We’ve all been there. The dreaded block. Whatever it may be–staring at a blank document, tearing your hair out over a website that you wish would design itself, or lying on the ground, defeated by a speech that you will seemingly never be able to craft, the inability to generate quality creative ideas is one of the most frustrating feelings man has ever known. It doesn’t have to be that way. Believe it or not, there are strategies that can and will help you combat how to come up with ideas.
I wanted to share with you the ones that work for me personally, and when you’re finished reading, I would love to hear what helped you come up with creative ideas when it seems like you’re out of juice.
1) Free Brainstorming – The Idea Factory
A lot of the time, we experience the inability to come up with good ideas because of our desire for quality. So just settle, the perfect ideas that you desire will probably never come, and there’s no use waiting around for them. Just kidding. What I mean is that we are so critical of ideas that pop into our head that we get discouraged, and that only serves to make it even more difficult to our brains to come up with new ideas. The solution to this problem is to let go of our own harsh self judgement and let any ideas–brilliant, mediocre, or atrocious, flow through our minds. I call this the idea factory because a good factory is wildly efficient, producing massive amounts of product.
However, because of the speed and error, some products may be imperfect. But because of the massive amounts of product produced by the factory, there are always diamonds in the rough. And that’s how the creative ideas are born: with you writing down ideas as quickly as your brain can think of them in this state, without judgement, you have a massive pool to choose from. Some ideas you come with are going to disgust you, that’s an inevitability that you are going to have to come to terms with. None of us are brilliant all of the time. But some of the ideas that you come up with are going to astonish you, and you will swell up with pride at your own ingenuity.
2) Random Association
Sometimes all your brain needs is a trigger. Triggers can come from the most unexpected and random places. Obviously since you haven’t come up with any ideas, the stimulations your bodily sensors ordinarily receive are not helping your brain create the ideas you want, so it’s time to mix it up. Do a couple revolutions in your swivel chair, and slowly observe your surroundings, and see if your brain makes any connections between the objects around you and the idea that you’re attempting to concoct.
The brain works in mysterious ways; neural pathways that we would never suspect are related give our powerful brains the ability to access subconscious knowledge and make connections by way of random association, which you’re trying to aid with novel stimuli. Listen to a song. Maybe the lyrics are related to your childhood, which will evoke memories of an emotional story that will be the theme of the commencement speech you have to write. Who knows.
Sure, I understand the pride behind the origination of ideas. You allow yourself to be that frustrated for that long because you want the recognition as “that guy” or “that girl” who came up with the brilliant new idea. The thing is, that shouldn’t matter. All it is is another obstacle for the birth of ideas. Collaboration provides an extremely powerful tool, another perspective. Discussion and outside perspective can open your eyes to new avenues. Bouncing around ideas with a colleague (most of the time) is a refreshing, encouraging, and exciting process. Don’t think that you have to go it alone when it comes to producing ideas. As long as it gets created, who cares who gets the credit?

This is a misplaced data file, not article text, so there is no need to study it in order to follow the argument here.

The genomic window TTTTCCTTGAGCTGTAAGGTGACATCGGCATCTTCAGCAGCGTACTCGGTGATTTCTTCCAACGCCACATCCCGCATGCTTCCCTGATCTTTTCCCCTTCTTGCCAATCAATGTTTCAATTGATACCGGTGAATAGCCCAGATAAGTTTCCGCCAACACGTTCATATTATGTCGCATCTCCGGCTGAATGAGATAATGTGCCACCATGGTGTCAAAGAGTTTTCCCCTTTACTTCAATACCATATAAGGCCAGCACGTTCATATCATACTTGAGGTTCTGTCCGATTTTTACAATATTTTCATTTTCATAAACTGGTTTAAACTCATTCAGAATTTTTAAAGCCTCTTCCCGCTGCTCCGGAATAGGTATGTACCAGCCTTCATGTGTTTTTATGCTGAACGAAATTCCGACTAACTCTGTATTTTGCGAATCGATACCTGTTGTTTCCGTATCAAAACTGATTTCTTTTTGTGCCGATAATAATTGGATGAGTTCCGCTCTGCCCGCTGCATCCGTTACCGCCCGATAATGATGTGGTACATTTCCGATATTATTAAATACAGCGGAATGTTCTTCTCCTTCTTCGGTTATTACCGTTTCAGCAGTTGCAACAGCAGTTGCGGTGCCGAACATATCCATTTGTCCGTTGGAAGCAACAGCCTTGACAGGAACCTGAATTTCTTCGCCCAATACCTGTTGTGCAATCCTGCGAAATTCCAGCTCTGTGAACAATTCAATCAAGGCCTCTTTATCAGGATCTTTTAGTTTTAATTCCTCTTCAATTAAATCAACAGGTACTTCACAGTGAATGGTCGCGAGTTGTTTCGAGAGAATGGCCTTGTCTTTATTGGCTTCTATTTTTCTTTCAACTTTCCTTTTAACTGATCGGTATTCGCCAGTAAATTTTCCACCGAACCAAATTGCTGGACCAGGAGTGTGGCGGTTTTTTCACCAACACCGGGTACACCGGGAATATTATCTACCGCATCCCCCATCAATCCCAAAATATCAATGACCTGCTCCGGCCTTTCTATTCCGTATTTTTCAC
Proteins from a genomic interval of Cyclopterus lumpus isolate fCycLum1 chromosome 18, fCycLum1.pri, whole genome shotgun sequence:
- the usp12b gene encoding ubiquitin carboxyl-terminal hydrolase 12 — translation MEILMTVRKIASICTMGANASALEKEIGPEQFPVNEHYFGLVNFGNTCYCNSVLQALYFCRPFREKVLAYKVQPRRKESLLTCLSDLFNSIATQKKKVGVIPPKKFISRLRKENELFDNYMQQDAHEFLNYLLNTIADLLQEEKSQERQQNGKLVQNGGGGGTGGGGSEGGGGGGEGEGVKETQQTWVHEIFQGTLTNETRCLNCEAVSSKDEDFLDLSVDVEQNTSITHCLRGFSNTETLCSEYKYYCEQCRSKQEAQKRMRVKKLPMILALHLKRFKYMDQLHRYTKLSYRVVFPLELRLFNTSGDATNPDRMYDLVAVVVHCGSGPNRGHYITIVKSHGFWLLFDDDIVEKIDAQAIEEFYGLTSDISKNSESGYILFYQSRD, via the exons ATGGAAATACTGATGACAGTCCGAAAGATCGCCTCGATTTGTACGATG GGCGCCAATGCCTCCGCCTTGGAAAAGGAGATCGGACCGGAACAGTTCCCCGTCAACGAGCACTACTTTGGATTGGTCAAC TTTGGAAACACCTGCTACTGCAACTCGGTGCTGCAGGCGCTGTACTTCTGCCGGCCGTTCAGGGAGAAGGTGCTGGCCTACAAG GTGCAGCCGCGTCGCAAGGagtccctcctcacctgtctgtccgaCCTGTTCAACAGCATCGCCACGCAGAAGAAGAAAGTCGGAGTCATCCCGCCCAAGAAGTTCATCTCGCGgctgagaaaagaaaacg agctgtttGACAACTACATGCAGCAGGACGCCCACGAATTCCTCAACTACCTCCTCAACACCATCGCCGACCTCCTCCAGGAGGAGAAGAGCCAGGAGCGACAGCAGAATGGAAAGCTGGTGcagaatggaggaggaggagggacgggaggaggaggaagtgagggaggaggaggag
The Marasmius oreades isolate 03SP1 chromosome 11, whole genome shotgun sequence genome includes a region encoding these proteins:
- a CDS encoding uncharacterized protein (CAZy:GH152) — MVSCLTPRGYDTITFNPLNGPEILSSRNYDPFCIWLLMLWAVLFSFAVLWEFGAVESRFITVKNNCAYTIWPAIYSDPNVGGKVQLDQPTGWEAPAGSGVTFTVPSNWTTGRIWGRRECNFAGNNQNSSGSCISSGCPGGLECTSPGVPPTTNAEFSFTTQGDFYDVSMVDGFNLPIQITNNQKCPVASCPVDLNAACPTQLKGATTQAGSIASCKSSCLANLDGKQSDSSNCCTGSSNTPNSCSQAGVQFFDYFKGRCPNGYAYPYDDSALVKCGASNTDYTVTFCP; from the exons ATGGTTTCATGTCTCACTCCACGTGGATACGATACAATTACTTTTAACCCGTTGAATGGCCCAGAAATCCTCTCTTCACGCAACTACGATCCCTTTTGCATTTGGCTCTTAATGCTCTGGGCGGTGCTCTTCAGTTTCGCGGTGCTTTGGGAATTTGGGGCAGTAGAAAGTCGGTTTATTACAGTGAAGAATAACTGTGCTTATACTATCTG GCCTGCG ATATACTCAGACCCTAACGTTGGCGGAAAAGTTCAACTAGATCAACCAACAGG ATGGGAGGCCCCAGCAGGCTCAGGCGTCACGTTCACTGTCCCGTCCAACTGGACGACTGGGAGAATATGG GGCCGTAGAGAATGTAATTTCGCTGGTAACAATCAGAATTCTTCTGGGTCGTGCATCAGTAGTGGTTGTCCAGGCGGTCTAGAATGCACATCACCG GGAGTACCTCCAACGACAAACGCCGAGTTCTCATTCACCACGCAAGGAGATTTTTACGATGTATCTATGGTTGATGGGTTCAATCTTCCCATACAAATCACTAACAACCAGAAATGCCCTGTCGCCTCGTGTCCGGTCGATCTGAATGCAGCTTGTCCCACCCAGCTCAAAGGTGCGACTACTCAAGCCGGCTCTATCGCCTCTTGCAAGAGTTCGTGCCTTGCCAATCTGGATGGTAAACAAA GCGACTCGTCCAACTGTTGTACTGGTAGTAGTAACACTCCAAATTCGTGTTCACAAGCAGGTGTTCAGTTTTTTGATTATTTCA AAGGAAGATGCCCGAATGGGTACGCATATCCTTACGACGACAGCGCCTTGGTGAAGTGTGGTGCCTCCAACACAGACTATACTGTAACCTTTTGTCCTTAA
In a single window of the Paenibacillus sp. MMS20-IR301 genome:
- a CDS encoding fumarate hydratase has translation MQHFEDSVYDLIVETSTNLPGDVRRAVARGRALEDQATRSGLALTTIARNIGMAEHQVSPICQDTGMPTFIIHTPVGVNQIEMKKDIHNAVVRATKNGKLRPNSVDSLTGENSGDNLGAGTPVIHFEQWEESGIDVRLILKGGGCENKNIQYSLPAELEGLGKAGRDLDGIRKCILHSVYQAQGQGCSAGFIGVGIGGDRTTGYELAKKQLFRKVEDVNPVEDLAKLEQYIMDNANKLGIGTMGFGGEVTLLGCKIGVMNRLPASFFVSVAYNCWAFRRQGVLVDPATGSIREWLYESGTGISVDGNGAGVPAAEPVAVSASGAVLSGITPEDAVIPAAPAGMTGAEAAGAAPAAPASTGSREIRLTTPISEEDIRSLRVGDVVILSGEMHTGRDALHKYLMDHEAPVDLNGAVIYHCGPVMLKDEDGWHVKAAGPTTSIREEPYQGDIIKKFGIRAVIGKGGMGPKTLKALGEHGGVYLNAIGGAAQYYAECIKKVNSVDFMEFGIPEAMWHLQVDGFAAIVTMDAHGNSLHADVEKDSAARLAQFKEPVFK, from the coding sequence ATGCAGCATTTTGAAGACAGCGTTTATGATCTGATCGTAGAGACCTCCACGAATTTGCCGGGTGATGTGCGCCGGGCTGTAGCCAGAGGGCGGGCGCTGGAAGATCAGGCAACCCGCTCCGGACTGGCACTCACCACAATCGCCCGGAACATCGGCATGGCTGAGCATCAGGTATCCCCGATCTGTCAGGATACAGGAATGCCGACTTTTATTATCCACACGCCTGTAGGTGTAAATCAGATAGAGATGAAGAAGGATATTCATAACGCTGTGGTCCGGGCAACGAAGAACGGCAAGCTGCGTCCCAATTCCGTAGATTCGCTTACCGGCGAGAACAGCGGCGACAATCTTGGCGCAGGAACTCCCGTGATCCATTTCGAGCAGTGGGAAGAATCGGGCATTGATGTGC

4) Put on someone else’s shoes
Studies have shown that wearing shoes that don’t belong to you stimulates the brain to tell the body to produce abnormally large amounts of dopamine, providing encouragement and fulfillment to the individual and allowing them to come up with good ideas as easily as breathing oxygen. Just kidding, that was all completely fabricated and I came up with it while wearing my own shoes.
What I mean by this point is that when you’re stuck coming up with ideas and have no one to collaborate with, it would serve you well to try adopting someone else’s perspective, and “put yourself in their shoes.” Figuratively. Choose an individual, and deeply consider how they might approach your particular problem. Really, all you’re doing is attacking your problem from a different mindset, but imagining yourself as a different person makes it easier for your brain to make a change in thinking. Instead of your brain thinking “Hey! I’m (insert name here) and I don’t normally think like this! This is hard!” it will think “Hey! I’m (insert chosen person’s name here) now and I normally think like this” Who knew sampling the footwear of others could be so beneficial?
6) Give up (aka take a break)
Sometimes no matter how hard we try, we just don’t have it. I don’t know if imagination is a limited resource, but energy and focus most certainly are, so there’s no point in trying anymore when it’s clearly evident that the results aren’t going to come. So give up. Go home. Take a walk. Shower. Work out. Paint. Whatever floats your boat. But hey now, that’s not where it ends, don’t think you’re off the hook. After you’re done, feeling refreshed and revitalized, get back at it. Don’t let yourself get discouraged and mired in frustration. Don’t take this as a suggestion to give up as soon as you meet difficulty. Persistence is crucial. All I’m saying is that when you’ve poured your entire self into an endeavor, and it has yet to yield positive results, sometimes giving up and coming back is immensely more rewarding than trying to grind it out.
Well that’s what works for me! Like I said earlier, I would love to hear what kind of strategies you use to get past the block. Comment and discuss!